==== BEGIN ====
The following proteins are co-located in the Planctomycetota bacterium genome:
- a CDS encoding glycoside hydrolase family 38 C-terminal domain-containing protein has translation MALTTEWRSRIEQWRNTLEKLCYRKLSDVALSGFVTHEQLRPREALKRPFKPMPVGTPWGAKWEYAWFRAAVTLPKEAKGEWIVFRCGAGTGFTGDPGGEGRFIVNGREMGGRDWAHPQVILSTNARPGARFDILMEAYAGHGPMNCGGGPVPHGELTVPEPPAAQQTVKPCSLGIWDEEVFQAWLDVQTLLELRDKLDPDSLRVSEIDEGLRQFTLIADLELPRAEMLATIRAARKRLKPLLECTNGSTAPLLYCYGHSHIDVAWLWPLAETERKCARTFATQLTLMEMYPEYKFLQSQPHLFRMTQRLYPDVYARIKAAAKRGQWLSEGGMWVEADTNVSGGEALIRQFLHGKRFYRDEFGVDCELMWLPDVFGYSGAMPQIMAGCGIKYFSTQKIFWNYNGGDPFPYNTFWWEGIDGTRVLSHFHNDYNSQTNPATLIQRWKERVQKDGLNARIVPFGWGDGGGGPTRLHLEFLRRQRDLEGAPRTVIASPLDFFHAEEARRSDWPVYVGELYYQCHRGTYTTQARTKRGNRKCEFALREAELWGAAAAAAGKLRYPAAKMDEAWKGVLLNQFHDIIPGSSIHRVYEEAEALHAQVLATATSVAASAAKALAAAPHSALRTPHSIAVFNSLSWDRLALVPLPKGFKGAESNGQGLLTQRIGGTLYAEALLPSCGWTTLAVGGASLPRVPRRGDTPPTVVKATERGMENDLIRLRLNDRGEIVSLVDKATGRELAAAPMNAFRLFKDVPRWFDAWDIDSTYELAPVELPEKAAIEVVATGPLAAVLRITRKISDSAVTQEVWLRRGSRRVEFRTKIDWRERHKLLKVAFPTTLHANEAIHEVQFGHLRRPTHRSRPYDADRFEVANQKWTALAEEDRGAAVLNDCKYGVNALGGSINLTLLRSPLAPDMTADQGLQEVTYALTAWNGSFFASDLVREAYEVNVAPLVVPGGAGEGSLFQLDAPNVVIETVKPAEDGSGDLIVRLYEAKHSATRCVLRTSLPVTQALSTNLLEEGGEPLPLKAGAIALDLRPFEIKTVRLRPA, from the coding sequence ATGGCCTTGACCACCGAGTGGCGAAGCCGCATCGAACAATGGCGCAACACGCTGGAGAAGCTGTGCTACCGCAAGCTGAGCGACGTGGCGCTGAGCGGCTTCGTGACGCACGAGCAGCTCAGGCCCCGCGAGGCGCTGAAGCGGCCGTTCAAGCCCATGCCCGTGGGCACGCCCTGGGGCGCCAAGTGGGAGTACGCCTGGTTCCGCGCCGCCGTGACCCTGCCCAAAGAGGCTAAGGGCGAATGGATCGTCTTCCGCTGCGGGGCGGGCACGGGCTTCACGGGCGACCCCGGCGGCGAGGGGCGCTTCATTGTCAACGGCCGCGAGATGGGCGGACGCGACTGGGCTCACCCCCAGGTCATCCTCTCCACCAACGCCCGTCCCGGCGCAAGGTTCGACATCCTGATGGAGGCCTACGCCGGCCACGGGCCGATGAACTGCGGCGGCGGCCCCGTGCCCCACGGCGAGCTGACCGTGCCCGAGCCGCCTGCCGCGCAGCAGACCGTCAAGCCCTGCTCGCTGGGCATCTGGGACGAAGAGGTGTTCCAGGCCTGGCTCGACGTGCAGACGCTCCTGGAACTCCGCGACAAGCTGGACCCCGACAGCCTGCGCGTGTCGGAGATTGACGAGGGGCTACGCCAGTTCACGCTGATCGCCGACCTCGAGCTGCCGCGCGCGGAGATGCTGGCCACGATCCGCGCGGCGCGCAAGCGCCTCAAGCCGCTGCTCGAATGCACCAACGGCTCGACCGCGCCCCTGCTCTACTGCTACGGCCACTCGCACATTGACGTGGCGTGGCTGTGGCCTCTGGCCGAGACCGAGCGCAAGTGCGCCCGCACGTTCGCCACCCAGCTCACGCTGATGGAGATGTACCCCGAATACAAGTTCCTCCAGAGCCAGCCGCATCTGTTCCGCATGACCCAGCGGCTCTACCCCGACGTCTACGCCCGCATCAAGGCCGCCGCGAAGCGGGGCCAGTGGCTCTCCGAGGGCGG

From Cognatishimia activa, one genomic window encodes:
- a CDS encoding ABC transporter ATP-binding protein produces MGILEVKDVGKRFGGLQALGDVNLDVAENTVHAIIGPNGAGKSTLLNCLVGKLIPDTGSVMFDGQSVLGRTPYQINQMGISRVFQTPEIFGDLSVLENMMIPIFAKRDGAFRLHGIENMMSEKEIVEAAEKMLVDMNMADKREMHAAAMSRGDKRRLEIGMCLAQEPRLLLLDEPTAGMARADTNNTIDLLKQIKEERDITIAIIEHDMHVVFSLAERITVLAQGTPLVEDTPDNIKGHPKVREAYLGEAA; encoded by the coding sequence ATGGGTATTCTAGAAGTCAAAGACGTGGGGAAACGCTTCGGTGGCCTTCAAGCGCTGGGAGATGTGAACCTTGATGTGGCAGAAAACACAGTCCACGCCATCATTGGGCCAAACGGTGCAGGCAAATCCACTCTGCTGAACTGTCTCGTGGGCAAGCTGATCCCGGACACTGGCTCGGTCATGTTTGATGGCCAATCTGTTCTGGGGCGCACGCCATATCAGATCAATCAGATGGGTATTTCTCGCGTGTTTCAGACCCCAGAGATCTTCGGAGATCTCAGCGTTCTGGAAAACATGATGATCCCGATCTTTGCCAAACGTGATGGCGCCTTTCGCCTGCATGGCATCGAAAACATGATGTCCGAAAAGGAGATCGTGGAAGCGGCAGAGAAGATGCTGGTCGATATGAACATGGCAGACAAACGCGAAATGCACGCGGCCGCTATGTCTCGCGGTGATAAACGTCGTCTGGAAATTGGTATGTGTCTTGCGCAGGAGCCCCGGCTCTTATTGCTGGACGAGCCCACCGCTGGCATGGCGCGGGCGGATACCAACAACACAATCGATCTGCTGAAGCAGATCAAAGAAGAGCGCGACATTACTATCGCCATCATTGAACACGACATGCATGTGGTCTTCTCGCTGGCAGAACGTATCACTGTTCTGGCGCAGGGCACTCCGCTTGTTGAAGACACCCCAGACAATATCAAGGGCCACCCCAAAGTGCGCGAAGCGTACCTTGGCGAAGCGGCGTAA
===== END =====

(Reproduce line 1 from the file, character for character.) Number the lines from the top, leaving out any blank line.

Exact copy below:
The following proteins are co-located in the Planctomycetota bacterium genome: